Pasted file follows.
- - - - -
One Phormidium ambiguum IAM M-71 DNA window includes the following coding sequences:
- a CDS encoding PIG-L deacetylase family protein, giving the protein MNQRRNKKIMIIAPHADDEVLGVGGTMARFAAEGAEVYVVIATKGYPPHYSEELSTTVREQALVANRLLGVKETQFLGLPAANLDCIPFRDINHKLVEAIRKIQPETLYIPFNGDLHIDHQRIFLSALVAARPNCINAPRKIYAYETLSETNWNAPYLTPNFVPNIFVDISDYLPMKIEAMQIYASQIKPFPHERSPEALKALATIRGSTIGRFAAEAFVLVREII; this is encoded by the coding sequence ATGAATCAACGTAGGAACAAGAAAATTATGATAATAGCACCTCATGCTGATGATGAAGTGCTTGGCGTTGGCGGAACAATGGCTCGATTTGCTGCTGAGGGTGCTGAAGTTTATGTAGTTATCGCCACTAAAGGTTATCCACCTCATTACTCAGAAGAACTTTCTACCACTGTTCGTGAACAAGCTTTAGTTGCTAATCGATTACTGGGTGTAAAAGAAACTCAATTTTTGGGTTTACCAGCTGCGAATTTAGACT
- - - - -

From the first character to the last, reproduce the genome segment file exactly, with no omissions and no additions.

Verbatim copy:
One Phormidium ambiguum IAM M-71 DNA window includes the following coding sequences:
- a CDS encoding PIG-L deacetylase family protein, giving the protein MNQRRNKKIMIIAPHADDEVLGVGGTMARFAAEGAEVYVVIATKGYPPHYSEELSTTVREQALVANRLLGVKETQFLGLPAANLDCIPFRDINHKLVEAIRKIQPETLYIPFNGDLHIDHQRIFLSALVAARPNCINAPRKIYAYETLSETNWNAPYLTPNFVPNIFVDISDYLPMKIEAMQIYASQIKPFPHERSPEALKALATIRGSTIGRFAAEAFVLVREII; this is encoded by the coding sequence ATGAATCAACGTAGGAACAAGAAAATTATGATAATAGCACCTCATGCTGATGATGAAGTGCTTGGCGTTGGCGGAACAATGGCTCGATTTGCTGCTGAGGGTGCTGAAGTTTATGTAGTTATCGCCACTAAAGGTTATCCACCTCATTACTCAGAAGAACTTTCTACCACTGTTCGTGAACAAGCTTTAGTTGCTAATCGATTACTGGGTGTAAAAGAAACTCAATTTTTGGGTTTACCAGCTGCGAATTTAGACT